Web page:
Eurosceptics dangle the prospect of big savings from less red tape if we leave the EU. Workers’ rights would seem to be high on the list. After all, Michael Gove, the Vote Leave campaign chair, describes EU employment laws as “excessive” and says they should have been devolved to national control.
That worries people like Labour’s Alan Johnson. In a speech yesterday, he raised the spectre that, after Brexit, there might be a threat to workers’ rights from “the swivel-eyed alliance of the right of the Tory Party, and UKIP”.
The Leave camp doesn’t spell out which regulations it would actually scrap – no doubt because it knows this would provide the labour movement with even more ammunition to attack Brexit.
However, Gove said last week that, after we left, “we wouldn’t have all the EU regulations which cost our economy £600 million every week”. This figure comes from Open Europe research on the EU’s 100 most costly laws. The third most expensive regulation is the working time directive, which sets rules on working hours, holiday, and the right to daily breaks. Rules on temporary agency workers are the fifth most costly. Combined, those two rules alone cost £6.3 billion a year – over 20% of Gove’s red tape figure.
Some in the Leave camp in the past were clearly itching for a bonfire of employment legislation. Dominic Raab, now a justice minister and Brexit campaigner, called for full repeal of the working time rules in 2011. The Leave camp really should tell the electorate whether they want to do this, if we quit the EU. And if they don’t want to axe them, they should admit that there aren’t any big savings in store from cutting red tape.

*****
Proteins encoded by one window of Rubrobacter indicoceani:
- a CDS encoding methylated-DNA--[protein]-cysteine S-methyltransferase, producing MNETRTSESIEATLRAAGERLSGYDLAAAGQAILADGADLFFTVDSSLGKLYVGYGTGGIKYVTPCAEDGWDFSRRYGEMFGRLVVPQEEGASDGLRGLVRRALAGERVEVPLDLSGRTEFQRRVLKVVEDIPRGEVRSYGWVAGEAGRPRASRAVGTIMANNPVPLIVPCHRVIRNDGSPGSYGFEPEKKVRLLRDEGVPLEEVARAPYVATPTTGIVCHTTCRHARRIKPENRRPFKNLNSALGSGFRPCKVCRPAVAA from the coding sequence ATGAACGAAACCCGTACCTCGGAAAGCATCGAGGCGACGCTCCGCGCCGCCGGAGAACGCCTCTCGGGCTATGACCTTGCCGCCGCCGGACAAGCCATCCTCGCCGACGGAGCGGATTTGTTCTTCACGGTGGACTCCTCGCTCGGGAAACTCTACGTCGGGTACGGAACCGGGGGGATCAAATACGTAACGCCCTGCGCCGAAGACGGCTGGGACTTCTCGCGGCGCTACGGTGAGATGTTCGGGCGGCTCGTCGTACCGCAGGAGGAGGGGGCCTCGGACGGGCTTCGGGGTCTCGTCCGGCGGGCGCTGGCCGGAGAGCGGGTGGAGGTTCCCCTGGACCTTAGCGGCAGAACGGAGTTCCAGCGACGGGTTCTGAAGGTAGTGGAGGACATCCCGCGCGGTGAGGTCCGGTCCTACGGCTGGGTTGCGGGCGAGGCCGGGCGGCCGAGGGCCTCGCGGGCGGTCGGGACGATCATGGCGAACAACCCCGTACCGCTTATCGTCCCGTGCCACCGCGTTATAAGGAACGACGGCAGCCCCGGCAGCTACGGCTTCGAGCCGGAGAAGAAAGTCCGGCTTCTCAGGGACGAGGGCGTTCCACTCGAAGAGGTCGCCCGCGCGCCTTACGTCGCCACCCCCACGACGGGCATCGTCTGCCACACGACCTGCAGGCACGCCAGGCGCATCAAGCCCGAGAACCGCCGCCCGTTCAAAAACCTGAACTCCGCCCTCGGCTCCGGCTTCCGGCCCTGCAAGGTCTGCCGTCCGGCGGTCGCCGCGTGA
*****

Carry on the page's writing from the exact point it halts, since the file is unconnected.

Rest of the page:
This is not to deny that there couldn’t be some useful tweaks to EU laws. The European Court has made a few troublesome judgements on how to interpret the rules, many of which employers cite as irritating or burdensome. The Prime Minister has also said he wants to see changes on how the rules apply to trainee doctors. Those seem sensible, if relatively minor, areas for potential revision.
What’s more, if we wanted to cut employment red tape, we could do that without leaving the EU. After all, the most notable rights Brits enjoy – from 28 days’ annual leave to 39 weeks’ paid maternity pay – are the UK gold-plating European rules, while George Osborne’s living wage is a purely British invention. It’s disingenuous to suggest this is a burden when often it is a self-imposed one.
But Brexiteers are trying to have the best of both worlds – combining vague reassurances that workers’ protections would not be under threat from a Brexit, with the equally vague promise of an Aladdin’s cave from removing previously untouchable EU laws. They can’t have it both ways.
Vote Leave did not respond to our request for comment.
Edited by Hugo Dixon